WHAT IF I NEED HELP MANAGING MY AFFAIRS DURING MY LIFETIME?
Powers of Attorney
Powers of Attorney are tools that are implemented during your lifetime in the event you are unable to manage your financial affair or make decisions for your care that require informed consent. In Colorado, no Estate Plan is complete without at least two essential Powers of Attorney.
Under a Durable Medical Power of attorney, you are able to appoint and “Agent” to carry out your own directives regarding your medical care or make decisions for your care that are in your best interest if you unable to do so. A Statutory Power of Attorney or General Durable Power of attorney is when you appoint an “Agent” to handle your financial affairs. Under a Statutory Power of Attorney, your Agent can manage your day-to-day financial affairs, such as paying your bills, managing your financial accounts, and filing your income tax returns. There are also special powers you may grant under a Statutory Power of Attorney which allow your Agent to guide your estate plan in the event you are unable to do so.
A Power of Attorney is a useful tool for instructing your loved ones regarding your care and well-being and preventing the implementation of a Guardianship or Conservatorship against your wishes.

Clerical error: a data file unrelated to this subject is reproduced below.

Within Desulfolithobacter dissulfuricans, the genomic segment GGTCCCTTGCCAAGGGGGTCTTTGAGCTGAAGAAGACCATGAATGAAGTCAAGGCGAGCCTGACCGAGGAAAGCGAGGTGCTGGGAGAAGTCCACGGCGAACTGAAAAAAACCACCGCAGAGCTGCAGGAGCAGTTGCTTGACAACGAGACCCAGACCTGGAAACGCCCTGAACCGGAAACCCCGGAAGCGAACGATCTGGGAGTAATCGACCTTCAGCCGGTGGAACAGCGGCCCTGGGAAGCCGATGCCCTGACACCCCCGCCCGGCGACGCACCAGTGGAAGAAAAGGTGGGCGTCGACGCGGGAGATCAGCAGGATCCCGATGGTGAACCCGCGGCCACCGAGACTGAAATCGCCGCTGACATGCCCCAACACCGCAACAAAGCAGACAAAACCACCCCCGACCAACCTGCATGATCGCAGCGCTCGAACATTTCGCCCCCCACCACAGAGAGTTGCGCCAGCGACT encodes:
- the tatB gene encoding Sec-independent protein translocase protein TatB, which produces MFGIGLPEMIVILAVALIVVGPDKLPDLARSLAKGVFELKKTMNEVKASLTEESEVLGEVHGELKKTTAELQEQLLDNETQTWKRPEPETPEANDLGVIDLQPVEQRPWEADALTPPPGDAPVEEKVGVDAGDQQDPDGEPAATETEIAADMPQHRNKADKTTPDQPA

Our firm can also assist with the preparation of Living Wills, Advance Medical directives, and Proxy Decision Making for medical care.
Guardianships and conservatorships
In Colorado, a Guardianship occurs when an individual is found to be “incapacitated” and his or her needs cannot be met by less restrictive means. If the criteria for a Guardianship are satisfied after a hearing in Court, a Guardian will be appointed by the Court to manage an individual’s welfare, including health decisions, medical treatment, and needs for day-to-day care. The Guardian appointed by the court must file an annual report describing the ward’s medical needs, welfare, and living situation.
A conservatorship case is more complicated than a Guardianship. A conservatorship occurs when an individual is found to be “incapacitated” and his or her needs cannot be met by less restrictive means. However, in a Conservatorship the Judge appoints someone to handle a person’s financial affairs if the Judge thinks a person’s assets or property will be wasted unless the Court intervenes. The Conservator appointed by the court must file an annual report documenting the protected person’s income and provide an accounting for how the protected person’s money was used.
Guardianships and conservatorships can be lengthy, costly, and require the Court’s continued involvement in the protected person’s affairs. Guardianships and conservatorships normally involve situations where a power of attorney is not in place or does not provide sufficient powers to manage the protected person’s personal or financial needs. In most cases Guardianships and Conservatorships can be avoided if a proper estate plan is in place with the necessary powers of attorney.